I remember sitting outdoors with my bible as a young girl. My family was on vacation and I found a spot near the water to spend time with God. My bible was open to the book of James. It began to rain; sprinkle, drop, downpour. I looked down at the pages of my bible and made a decision; I would let the rain fall and crinkle the pages. This way my bible would always wear the marks of this day and I could always remember the special time I was having with God.
Years later that bible got dumped into a washing machine and came out obliterated. I cried. I loved that bible.
Later in life I had a different encounter with the bible. It was one where people were criticizing my life and others through flipping through the pages of this ancient book and saying “it’s not biblical.” The pounding of a religious fist came down to crush personal experiences with God in the name of the bible. I began to lose my love for the bible, even as I was falling more in love with Jesus.
A few years ago, I had a personal disappointment with the bible that worsened my existing distance from it. I was in a time of great need and had marked my bible cover to cover with promises of hope for something specific to happen. That hope was drowned in a tragedy. In my view, the bible told me that something would happen, and the exact opposite happened. For months I couldn’t read my bible without being met by a fierce feeling of betrayal.
I sat with a trusted spiritual leader one afternoon and confessed, “I love Jesus, but I don’t like the bible.” I told her how I questioned the bible’s origin, its validity and its relevance. “Most of all,” I expressed, “I despise when it is used to enslave people in the name of a liberating God.” She stared back at me knowing that I was leading people in a biblical setting. “You may want to sort this out, Katie.” I knew that and I tried. But the hard feelings towards my soft leather bible remained.
Through all this, I can remember seeing people who had worn their bibles thin through intense use and I felt embarrassed by my own. I didn’t want to open my ten-year-old bible in front of people for fear they would see that it still looked brand new. I wished I loved my bible, but in all honesty - I didn’t.
Just over a year ago, I was sitting in a bible class and the teacher felt impressed to stop his lecture and do some ministry. He spoke to my class, “If anyone has used the Word of God to hurt you instead of liberate you, I want to apologize to you on their behalf. That's not what God gave the bible for.” The statement hurled into my spirit and I began to cry.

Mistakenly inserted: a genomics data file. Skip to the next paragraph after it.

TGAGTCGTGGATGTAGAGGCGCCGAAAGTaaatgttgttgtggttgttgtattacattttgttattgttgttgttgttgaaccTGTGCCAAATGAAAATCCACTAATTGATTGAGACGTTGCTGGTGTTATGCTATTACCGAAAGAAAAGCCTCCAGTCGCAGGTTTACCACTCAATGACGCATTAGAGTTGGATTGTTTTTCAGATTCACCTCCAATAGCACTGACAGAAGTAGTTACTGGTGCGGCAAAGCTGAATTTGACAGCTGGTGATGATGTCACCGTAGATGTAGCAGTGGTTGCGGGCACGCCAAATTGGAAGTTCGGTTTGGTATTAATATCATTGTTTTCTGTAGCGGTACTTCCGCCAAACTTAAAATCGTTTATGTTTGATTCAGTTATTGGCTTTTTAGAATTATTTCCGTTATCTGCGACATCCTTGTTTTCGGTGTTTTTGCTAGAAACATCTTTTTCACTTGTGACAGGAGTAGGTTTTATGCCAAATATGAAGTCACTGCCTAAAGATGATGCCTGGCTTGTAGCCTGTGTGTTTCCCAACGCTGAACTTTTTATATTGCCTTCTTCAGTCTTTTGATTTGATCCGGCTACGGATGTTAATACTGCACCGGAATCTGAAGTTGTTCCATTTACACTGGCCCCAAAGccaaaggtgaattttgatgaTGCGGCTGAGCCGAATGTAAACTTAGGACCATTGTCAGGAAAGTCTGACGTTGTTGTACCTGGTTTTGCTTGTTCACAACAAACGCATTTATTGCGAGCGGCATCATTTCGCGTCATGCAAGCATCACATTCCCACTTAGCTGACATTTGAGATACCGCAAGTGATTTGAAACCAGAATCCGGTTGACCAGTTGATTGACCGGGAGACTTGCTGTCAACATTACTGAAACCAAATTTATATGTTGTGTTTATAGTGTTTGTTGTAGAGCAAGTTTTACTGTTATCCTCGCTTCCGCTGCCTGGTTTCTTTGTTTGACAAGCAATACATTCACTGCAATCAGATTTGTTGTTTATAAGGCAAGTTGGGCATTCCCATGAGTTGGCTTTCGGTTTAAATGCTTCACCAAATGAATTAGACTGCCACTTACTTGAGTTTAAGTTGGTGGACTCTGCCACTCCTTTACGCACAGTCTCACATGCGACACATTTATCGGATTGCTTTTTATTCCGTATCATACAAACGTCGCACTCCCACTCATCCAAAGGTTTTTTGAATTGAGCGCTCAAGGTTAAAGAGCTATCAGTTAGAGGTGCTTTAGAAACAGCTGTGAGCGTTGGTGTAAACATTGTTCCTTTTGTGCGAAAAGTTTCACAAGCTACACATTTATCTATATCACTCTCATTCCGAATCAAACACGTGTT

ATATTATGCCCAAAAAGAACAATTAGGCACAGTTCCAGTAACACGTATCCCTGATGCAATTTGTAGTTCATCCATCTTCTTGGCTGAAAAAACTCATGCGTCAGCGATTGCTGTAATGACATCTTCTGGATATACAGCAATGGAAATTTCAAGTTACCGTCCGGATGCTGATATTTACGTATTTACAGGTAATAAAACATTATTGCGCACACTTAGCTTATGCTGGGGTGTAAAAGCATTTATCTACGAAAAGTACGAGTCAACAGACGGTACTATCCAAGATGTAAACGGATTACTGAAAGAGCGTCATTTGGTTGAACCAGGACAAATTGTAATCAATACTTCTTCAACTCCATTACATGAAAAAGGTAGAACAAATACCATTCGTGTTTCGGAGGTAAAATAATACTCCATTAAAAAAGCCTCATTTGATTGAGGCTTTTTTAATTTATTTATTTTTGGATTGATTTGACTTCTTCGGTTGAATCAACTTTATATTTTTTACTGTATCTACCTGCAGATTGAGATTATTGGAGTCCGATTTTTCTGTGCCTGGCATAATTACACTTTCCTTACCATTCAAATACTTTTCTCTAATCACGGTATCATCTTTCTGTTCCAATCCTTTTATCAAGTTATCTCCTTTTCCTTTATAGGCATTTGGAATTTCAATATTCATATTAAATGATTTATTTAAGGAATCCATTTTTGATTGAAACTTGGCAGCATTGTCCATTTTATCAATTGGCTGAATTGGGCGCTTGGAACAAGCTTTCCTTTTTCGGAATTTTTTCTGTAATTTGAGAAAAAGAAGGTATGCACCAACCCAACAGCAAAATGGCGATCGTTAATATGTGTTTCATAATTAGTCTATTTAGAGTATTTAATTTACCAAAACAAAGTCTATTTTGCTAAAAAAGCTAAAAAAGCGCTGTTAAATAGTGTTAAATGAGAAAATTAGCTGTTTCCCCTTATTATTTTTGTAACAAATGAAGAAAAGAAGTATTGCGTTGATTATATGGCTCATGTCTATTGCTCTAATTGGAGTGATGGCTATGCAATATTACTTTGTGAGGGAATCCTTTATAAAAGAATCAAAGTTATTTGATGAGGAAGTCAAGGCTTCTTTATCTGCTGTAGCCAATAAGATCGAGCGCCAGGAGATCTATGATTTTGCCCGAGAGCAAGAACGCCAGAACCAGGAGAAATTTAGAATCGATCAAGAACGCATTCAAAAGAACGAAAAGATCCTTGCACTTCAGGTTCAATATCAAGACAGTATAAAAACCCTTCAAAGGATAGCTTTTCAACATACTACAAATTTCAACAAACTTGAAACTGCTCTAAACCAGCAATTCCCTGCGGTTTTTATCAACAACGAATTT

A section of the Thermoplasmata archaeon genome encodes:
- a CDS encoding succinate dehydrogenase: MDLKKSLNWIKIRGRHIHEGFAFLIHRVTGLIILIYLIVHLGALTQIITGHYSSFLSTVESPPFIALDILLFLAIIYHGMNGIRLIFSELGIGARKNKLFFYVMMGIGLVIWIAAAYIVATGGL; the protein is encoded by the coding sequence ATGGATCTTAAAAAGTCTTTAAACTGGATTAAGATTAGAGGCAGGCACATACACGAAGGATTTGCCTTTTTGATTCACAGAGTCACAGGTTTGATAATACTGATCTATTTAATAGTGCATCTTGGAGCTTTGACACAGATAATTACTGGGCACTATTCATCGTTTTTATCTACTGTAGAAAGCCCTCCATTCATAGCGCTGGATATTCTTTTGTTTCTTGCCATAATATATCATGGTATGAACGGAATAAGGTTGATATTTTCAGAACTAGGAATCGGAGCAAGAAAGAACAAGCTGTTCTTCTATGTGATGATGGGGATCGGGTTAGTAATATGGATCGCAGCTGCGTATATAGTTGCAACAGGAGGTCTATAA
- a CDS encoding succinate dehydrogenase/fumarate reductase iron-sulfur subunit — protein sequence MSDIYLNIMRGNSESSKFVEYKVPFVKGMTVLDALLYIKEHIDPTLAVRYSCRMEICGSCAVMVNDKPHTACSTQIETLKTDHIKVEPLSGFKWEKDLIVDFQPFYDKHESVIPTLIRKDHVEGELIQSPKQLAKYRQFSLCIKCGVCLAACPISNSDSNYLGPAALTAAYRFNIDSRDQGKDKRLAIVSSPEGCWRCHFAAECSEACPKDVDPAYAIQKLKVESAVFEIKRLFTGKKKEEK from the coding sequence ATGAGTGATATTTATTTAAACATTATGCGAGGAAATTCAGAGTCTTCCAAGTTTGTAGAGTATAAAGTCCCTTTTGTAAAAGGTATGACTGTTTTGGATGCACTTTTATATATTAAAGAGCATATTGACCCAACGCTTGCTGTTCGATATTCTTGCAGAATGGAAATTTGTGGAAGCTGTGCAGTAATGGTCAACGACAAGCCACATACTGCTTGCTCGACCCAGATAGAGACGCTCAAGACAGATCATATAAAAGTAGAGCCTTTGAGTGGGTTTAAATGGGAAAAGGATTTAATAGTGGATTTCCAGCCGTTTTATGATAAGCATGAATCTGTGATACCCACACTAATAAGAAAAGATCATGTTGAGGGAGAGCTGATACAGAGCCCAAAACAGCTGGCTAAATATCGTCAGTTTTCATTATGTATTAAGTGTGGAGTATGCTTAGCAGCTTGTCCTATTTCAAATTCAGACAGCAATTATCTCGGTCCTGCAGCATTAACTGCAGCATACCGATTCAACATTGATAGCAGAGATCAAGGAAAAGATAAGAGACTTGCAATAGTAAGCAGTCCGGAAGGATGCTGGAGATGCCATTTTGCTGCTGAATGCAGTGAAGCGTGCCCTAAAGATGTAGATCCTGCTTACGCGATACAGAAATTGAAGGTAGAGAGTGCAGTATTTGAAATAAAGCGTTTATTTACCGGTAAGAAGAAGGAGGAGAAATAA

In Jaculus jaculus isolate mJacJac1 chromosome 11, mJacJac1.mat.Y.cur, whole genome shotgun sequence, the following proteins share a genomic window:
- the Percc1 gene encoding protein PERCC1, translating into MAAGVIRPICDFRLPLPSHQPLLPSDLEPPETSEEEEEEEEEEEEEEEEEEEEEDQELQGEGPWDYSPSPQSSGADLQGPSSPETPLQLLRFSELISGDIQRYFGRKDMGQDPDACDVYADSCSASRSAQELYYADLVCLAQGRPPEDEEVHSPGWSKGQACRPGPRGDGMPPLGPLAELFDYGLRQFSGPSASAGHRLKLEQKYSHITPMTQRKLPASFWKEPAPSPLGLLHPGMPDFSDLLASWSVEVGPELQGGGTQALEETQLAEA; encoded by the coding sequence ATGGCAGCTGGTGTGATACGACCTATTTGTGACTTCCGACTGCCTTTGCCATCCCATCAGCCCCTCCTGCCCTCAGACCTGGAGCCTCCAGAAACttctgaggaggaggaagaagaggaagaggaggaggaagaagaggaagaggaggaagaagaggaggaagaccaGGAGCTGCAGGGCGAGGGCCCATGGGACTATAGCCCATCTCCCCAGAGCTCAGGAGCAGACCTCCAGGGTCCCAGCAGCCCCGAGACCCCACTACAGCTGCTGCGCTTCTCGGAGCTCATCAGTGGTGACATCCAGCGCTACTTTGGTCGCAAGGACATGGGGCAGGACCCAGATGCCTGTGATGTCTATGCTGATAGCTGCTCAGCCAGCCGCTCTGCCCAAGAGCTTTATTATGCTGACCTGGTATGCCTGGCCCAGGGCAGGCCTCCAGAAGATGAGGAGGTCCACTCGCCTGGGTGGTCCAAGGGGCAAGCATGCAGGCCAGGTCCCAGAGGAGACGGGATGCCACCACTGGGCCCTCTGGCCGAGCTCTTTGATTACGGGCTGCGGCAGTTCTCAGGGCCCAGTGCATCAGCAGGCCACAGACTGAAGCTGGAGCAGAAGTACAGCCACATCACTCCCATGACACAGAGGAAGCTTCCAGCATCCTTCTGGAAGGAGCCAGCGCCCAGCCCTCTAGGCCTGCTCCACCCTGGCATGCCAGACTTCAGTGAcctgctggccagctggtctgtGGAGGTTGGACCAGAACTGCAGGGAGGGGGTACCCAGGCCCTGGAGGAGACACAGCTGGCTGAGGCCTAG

Okay. There it was.
The bible had hurt me.
… and people had hurt me with the bible.
How in the world do you heal from that?
Meet the Author.
The journey began. I decided to only read the bible in conjunction with a meeting with its’ Author. I’ve been falling in love with my bible – ever since.
This past week I read through most of the New Testament in a few days. My eyes were sore from reading for so many hours, and I couldn’t get enough of it. The more I read, the more I wanted to read. The bible is unraveling to me as threads of gold; wisdom for life, art for application, story for inspiration. I can’t get enough of it.
Friends, my relationship to my bible is healing. It’s been a long time coming. I am finding it so strengthening. My life is different when I'm in the word. My nights are more peaceful, my days feel more aligned. Maybe someday I’ll have a worn out bible with marked up pages like some of the people I so admire.
In the meantime, I can at least say …
To those who have been hurt by the bible, bored by the bible, apathetic towards the bible, disappointed by the bible, and in all honesty – love Jesus but could care less about the bible …
I get it.
And … I can honestly say –
Your bible is worth picking up again.
It’s worth spending time in again.
It’s worth falling in love with – again.
The Word reveals the Author.
He is so worth knowing.
Katie Luse is a speaker and writer who is passionate about navigating life with eyes on a hunt for beauty.